Novel Approaches to Anthropology

Novel Approaches to Anthropology : Contributions to Literary Anthropology

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This volume of interdisciplinary essays reflect current contributions to literary anthropology. Novel Approaches to Anthropology: Contributions to Literary Anthropology showcases the myriad ways that anthropologists bring their disciplinary perspectives, theories, concepts, and pedagogical strategies to interpreting fiction and travel writing written in the past and present. The authors integrate insights from the reflexive deconstructive turn in anthropology and from critical Marxist and feminist approaches that ground interpretation in the political, economic, and social constraints and experiences of everyday life. The contributors share the view that fiction, like all artistic expression, is rooted in specific historical and cultural contexts. Literature, like all artistic expression, stimulates a critical imagination by allowing readers to take a fresh look at their own society and culture.
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Product details

  • Hardback | 268 pages
  • 152.4 x 231.14 x 25.4mm | 544.31g
  • Lanham, MD, United States
  • English
  • 0739175025
  • 9780739175026

Table of contents

List of Figures
Chapter 1: Introduction: Anthropological Aspects of the Novel, by Marilyn Cohen
Chapter 2:A Shandean Description of Frakean "Ethnographic Behavior," by Ray McDermott
Chapter 3: Reading Defoe, the Eighteenth Century Master Story-teller, by Mary Elizabeth Reeve
Chapter 4: "A Genuine Victorian Oddity": Harriet Martineau's Fiction, by Marilyn Cohen
Chapter 5: Mark Twain's Weapon of Mass Destruction: "The Human Race Has Only One Really Effective Weapon and that is Laughter," by David Surrey
Chapter 6: The Creole Speaks: Daniel, Christophine and the Other in The Wide Sargaso Sea, by John Pulis
Chapter 7: Ethnografiction and Reality in Contemporary Irish Novels, by Helena Wulff
Chapter 8: Engaging Students' Interest Through Fiction, Memoirs and Film, by Ward Keeler
About the Authors
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Review quote

The subfield of literary anthropology logically connects the study of culture shared by literary studies and humanistic anthropology. Cohen presents seven articles covering this nexus with topics from the 18th, 19th, and 20th centuries. A common theme in the essays is how specific literature can provide, particularly to students, superb introductions to social and cultural customs, beliefs, artifacts, behavior, and roles. From literature, the seven contributors (six from the US) examine Laurence Sterne's Tristram Shandy, William Defoe, Harriet Martineau, Mark Twain, the Jamaican author Jean Rhys, minor 20th-century Irish authors, and 20th-century Southeast Asian authors. In the Sterne article, Ray McDermott compares and contrasts Sterne's culturally rich presentation of 18th-century England with Charles Frake's 1964 ethnography of Subanun religious life in the Philippines, a fascinating treatment examining methodology, approach, and content. The other articles (by Mary-Elizabeth Reeve, Cohen, David Surrey, John W. Pulis, Helena Wulff, and Ward Keeler) are likewise fascinating, each with in-depth insights into cultural life and of cultural analysis. The level of scholarly writing suggests an intended audience of advanced undergraduates to professors. Cohen's introduction prepares readers for the dazzling display that follows. Summing Up: Highly recommended. Upper-division undergraduates and above. * CHOICE * As it stands, this collection of creative and well-written essays will appeal to a wide audience of readers with a diverse set of literary sensibilities. . . .[T]he essays in the collection will convince social scientists to ask their students to read novels, analyze films, and ponder plays-from an anthropological perspective. * Current Anthropology * Novel Approaches to Anthropology mines fictional forms for deep ethnographic engagements. Whether providing cultural insights into Caribbean caste and color, English gendered domestic arrangements, American racism and imperialism, or discovering the compulsions of colonialism in South East Asian literary genres, these wide-ranging essays fix our attention on the accessibility and verisimilitude that storied accounts gift to anthropology. In turn, these writers return the favor, highlighting their richly contextualized appreciation of literary forms and content as ethnography. What an engrossing text! -- Rayna Rapp, New York University Novel Approaches to Anthropology reveals a beautiful coupling of fiction and anthropology. A reader's delight, this smart collection is provocative, engaging, sometimes disturbing-and always inspiring. This volume, rich with new readings of old and contemporary novels, will be cherished by students. -- Alisse Waterston, The City University of New York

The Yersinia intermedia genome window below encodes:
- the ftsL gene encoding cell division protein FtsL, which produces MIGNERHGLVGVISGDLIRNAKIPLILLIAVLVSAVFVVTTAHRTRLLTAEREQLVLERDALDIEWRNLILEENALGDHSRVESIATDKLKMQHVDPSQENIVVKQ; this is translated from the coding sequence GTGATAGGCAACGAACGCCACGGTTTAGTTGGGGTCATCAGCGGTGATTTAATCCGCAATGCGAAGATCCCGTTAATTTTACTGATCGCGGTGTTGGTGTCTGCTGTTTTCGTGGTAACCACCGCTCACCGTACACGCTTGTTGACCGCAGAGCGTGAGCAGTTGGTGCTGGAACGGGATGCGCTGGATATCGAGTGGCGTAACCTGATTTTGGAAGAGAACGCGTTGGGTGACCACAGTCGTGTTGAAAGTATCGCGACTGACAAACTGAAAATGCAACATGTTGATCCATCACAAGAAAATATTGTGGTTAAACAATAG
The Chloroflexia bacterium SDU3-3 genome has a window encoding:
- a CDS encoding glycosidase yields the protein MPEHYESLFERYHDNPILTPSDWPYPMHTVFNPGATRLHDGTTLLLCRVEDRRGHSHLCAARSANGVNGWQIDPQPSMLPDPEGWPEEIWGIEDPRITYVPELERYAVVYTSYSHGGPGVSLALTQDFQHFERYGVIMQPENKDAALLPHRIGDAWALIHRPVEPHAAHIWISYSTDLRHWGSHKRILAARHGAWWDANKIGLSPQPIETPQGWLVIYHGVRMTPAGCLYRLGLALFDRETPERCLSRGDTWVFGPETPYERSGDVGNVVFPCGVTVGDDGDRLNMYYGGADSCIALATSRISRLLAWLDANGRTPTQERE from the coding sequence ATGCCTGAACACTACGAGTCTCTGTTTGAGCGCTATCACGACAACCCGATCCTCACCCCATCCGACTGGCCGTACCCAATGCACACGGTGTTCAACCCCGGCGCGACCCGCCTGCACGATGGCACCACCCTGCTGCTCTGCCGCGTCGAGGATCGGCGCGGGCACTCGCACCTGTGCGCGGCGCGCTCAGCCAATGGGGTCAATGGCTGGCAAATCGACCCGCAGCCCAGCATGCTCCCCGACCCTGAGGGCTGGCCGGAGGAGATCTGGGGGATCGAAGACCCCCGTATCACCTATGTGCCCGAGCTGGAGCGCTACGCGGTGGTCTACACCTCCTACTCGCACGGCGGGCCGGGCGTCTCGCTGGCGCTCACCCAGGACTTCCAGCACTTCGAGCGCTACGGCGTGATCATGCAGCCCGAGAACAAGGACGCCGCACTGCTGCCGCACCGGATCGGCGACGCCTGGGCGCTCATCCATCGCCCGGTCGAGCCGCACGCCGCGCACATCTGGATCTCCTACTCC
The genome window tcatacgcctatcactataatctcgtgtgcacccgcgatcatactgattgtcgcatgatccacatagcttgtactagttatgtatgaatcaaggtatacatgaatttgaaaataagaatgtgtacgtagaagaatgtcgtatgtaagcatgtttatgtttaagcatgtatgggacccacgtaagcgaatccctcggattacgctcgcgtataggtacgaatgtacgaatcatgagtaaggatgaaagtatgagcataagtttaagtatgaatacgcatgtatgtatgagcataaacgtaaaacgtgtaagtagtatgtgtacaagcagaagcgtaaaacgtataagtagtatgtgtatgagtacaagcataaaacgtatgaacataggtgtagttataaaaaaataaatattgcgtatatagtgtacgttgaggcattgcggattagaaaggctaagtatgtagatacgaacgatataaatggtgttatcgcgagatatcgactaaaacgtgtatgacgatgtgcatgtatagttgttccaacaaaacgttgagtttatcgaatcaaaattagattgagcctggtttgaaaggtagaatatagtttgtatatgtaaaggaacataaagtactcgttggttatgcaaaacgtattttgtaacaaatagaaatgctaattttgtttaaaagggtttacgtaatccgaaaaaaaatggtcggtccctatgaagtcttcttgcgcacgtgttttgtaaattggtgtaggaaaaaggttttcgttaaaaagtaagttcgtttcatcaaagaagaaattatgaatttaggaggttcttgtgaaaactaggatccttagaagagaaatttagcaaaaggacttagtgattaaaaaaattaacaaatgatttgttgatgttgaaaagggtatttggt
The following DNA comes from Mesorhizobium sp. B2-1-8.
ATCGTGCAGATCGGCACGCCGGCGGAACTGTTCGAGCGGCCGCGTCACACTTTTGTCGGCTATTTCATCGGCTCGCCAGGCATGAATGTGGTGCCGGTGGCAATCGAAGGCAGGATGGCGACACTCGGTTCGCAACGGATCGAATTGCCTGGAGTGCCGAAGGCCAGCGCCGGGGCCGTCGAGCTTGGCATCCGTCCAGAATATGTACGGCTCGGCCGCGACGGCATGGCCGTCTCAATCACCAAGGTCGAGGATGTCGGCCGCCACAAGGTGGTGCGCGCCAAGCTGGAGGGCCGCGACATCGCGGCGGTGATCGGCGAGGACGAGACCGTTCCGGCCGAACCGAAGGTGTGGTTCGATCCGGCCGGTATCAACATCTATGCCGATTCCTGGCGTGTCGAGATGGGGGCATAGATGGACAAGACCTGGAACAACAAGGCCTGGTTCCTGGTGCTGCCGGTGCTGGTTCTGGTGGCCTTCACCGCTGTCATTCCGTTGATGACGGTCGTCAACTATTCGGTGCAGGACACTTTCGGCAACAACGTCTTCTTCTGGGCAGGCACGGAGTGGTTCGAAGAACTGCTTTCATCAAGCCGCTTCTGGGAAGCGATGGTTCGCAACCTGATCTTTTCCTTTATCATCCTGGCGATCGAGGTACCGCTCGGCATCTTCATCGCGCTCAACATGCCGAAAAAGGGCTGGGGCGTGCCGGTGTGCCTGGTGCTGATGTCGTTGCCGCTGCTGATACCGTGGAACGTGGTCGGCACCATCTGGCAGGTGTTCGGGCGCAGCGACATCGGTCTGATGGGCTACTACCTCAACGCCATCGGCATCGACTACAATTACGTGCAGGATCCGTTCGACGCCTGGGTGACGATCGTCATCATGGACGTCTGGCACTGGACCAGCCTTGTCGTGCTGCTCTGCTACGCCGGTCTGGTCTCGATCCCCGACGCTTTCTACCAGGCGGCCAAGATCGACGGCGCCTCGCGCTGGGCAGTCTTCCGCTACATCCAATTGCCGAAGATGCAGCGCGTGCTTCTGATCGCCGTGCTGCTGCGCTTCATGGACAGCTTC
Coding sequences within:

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About Marilyn Cohen

Marilyn Cohen is associate professor of sociology and director of women's studies at Saint Peter's College in Jersey City, New Jersey. Dr. Cohen is the author and editor of numerous books, articles, and book chapters. Her books include Linen, Family and Community in Tullylish, County Down, 1690-1914; The Warp of Ulster's Past: Interdisciplinary Perspectives on the Irish Linen Industry, 1700-1920; Reclaiming Gender: Transgressive Identities in Modern Ireland; and No Girls in the Clubhouse: The Exclusion of Women from Baseball.
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